note: 68% of the population in the 15-64 age group is non-national (July 1998 est.)

Unemployment rate: 1.8% (official 1996 est.)

revenues: $10.3 billion
expenditures: $14.5 billion, including capital expenditures of $NA (FY97/98 est.)

Industries: petroleum, petrochemicals, desalination, food processing, construction materials, salt, construction

Industrial production growth rate: 1% (1997 est.)

Electricity—capacity: 6.988 million kW (1995)

Electricity—production: 25 billion kWh (1995)

Electricity—consumption per capita: 13,756 kWh (1995)

Agriculture—products: practically no crops; extensive fishing in territorial waters

total value: $14.7 billion (f.o.b., 1996)
commodities: oil and refined products, fertilizers
partners: Japan 29%, US 16%, Netherlands 13%, Singapore 12% (1996 est.)

total value: $7.7 billion (f.o.b., 1996)
commodities : food, construction materials, vehicles and parts, clothing
partners: US 31%, UK 14%, Japan 13%, Germany 8%, Italy 7% (1996 est.)

Debt—external: $8 billion (1995 est.)

Economic aid: $NA

Currency: 1 Kuwaiti dinar (KD) = 1,000 fils

Exchange rates: Kuwaiti dinars (KD) per US$1—0.3055 (January 1998), 0.3033 (1997), 0.2994 (1996), 0.2984 (1995), 0.2976 (1994), 0.3017 (1993)

Fiscal year: 1 July—30 June


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Telephones: 548,000 (1991 est.)

Telephone system: the civil network suffered some damage as a result of the Gulf war, but most of the telephone exchanges were left intact and, by the end of 1994, domestic and international telecommunications had been restored to normal operation; the quality of service is excellent
domestic: new telephone exchanges provide a large capacity for new subscribers; trunk traffic is carried by microwave radio relay, coaxial cable, open wire and fiber-optic cable; a cellular telephone system operates throughout Kuwait and the country is well supplied with pay telephones
international: coaxial cable and microwave radio relay to Saudi Arabia; satellite earth stations—3 Intelsat (1 Atlantic Ocean, 2 Indian Ocean), 1 Inmarsat (Atlantic Ocean), and 1 Arabsat

Radio broadcast stations: AM 3, FM 0, shortwave 0

Radios: 720,000 (1992 est.)

Television broadcast stations: 3 (1986 est.)

Televisions: 800,000 (1993 est.)


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Railways: 0 km

total: 4,450 km
paved: 3,587 km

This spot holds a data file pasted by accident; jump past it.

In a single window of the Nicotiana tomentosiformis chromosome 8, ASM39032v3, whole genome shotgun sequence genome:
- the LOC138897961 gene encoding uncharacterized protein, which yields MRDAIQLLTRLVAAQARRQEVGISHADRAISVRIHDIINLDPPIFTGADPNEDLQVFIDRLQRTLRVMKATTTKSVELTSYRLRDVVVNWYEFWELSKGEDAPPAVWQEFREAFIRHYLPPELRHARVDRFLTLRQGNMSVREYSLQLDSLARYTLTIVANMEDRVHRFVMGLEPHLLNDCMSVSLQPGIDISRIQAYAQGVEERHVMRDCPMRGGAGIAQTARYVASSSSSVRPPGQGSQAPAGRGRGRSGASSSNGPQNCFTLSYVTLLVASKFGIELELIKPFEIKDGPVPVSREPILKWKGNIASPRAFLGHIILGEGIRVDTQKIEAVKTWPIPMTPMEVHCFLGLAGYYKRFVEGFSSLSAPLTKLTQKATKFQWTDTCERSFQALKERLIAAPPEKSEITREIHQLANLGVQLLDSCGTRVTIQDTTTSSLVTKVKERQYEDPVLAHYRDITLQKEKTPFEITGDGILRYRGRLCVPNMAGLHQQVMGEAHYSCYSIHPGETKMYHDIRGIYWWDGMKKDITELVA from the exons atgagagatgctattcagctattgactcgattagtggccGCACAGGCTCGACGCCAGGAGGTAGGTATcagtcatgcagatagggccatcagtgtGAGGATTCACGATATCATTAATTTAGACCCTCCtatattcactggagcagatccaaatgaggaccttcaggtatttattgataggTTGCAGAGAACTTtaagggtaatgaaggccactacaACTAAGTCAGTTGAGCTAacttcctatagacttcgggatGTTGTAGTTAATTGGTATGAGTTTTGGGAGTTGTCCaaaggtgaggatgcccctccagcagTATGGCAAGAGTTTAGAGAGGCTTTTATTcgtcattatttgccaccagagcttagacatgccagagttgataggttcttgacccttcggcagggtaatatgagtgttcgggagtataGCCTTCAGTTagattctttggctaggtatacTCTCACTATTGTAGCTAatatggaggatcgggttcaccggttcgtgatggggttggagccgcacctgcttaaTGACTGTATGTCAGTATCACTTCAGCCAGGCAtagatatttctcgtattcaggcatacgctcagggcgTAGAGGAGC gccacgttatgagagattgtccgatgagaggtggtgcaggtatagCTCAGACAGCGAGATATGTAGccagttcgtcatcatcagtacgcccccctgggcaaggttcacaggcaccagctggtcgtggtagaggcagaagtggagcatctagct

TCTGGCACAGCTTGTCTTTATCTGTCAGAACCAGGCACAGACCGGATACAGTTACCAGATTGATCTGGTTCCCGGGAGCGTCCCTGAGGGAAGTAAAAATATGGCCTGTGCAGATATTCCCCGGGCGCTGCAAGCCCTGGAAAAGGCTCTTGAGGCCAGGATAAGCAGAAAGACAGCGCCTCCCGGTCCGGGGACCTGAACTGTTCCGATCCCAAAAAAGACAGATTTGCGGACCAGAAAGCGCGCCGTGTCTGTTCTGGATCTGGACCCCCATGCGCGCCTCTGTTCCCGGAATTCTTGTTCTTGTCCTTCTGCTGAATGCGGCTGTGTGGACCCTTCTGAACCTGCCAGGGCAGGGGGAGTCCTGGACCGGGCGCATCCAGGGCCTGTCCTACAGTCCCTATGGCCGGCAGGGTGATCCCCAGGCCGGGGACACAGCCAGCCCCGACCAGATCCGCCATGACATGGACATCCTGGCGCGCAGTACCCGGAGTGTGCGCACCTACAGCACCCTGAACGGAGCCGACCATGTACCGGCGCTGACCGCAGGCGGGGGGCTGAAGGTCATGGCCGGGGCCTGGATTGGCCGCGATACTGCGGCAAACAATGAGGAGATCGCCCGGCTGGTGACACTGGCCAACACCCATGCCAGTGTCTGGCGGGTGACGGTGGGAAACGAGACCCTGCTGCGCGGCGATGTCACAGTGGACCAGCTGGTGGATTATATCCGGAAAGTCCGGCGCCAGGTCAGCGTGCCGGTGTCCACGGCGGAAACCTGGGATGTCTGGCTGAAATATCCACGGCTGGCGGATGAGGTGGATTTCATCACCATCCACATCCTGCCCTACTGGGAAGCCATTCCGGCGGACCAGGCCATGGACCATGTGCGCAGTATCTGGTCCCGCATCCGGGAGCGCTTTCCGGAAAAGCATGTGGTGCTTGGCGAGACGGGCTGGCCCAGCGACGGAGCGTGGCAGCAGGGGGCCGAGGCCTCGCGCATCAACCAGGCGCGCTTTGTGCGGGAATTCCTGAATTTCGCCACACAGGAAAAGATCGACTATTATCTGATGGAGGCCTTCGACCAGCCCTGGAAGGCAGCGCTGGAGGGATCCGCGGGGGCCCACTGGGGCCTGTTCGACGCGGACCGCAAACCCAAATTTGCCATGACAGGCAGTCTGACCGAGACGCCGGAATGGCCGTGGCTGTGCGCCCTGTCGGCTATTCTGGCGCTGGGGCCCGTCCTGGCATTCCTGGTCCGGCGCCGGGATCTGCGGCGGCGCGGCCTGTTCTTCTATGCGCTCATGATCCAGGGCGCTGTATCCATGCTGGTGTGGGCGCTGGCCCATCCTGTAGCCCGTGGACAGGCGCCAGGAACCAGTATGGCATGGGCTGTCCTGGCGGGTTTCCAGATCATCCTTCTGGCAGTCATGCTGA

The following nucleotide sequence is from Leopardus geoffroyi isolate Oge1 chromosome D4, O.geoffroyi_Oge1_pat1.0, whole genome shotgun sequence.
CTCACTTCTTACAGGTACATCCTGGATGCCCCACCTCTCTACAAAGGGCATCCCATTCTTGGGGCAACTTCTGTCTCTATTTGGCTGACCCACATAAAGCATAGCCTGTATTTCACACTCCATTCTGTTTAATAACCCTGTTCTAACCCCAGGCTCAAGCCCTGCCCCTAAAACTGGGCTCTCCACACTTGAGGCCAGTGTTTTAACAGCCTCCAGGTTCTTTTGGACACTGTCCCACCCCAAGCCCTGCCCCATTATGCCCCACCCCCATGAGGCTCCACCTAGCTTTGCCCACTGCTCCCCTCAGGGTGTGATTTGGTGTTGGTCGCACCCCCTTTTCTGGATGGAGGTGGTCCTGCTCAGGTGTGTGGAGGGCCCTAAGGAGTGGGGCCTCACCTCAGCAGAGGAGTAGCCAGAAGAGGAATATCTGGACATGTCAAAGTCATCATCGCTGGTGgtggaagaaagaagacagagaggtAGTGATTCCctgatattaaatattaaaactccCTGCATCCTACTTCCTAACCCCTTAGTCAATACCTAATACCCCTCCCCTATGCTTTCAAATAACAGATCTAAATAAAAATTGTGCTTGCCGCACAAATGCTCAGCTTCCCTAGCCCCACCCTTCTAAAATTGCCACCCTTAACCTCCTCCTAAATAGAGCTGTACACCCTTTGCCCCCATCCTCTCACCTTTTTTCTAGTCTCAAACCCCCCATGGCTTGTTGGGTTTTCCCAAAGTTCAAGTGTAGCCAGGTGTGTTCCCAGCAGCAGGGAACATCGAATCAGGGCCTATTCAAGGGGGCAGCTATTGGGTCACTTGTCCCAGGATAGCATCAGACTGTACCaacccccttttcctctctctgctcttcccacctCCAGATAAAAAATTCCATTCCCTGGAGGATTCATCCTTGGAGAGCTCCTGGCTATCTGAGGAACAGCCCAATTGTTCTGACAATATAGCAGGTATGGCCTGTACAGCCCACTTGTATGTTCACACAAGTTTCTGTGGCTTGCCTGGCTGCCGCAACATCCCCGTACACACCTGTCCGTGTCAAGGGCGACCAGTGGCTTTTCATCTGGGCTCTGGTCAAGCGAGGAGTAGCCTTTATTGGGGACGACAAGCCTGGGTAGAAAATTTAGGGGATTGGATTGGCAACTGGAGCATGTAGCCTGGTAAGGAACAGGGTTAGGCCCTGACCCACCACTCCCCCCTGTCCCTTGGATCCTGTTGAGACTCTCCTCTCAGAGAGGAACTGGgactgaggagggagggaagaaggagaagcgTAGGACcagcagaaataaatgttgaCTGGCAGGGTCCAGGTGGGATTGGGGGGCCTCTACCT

unpaved: 863 km (1996 est.)

Pipelines: crude oil 877 km; petroleum products 40 km; natural gas 165 km

Ports and harbors: Ash Shu'aybah, Ash Shuwaykh, Kuwait, Mina' 'Abd Allah, Mina' al Ahmadi, Mina' Su'ud

Merchant marine:
total: 42 ships (1,000 GRT or over) totaling 1,965,633 GRT/3,109,720 DWT
ships by type: cargo 10, container 3, liquefied gas tanker 7, livestock carrier 3, oil tanker 19 (1997 est.)

Airports: 8 (1997 est.)

Airports—with paved runways:
total: 4
over 3,047 m: 2
2,438 to 3,047 m: 2 (1997 est.)

Airports—with unpaved runways:
total: 4
1,524 to 2,437 m: 1
914 to 1,523 m: 1
under 914 m: 2 (1997 est.)

Heliports: 1 (1997 est.)


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Military branches: Army, Navy, Air Force, National Guard, Ministry of Interior Forces, Coast Guard

Military manpower—military age: 18 years of age

Military manpower—availability:
males age 15-49: 690,989 (1998 est.)

Military manpower—fit for military service:
males: 409,563 (1998 est.)

Military manpower—reaching military age annually:
males: 19,553 (1998 est.)

Military expenditures—dollar figure: $3.5 billion (FY95/96)

Military expenditures—percent of GDP: 12.8% (FY95/96)

Transnational Issues

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Disputes—international: in November 1994, Iraq formally accepted the UN-demarcated border with Kuwait which had been spelled out in Security Council Resolutions 687 (1991), 773 (1993), and 883 (1993); this formally ends earlier claims to Kuwait and to Bubiyan and Warbah islands; ownership of Qaruh and Umm al Maradim islands disputed by Saudi Arabia

source: CIA World Factbook 1998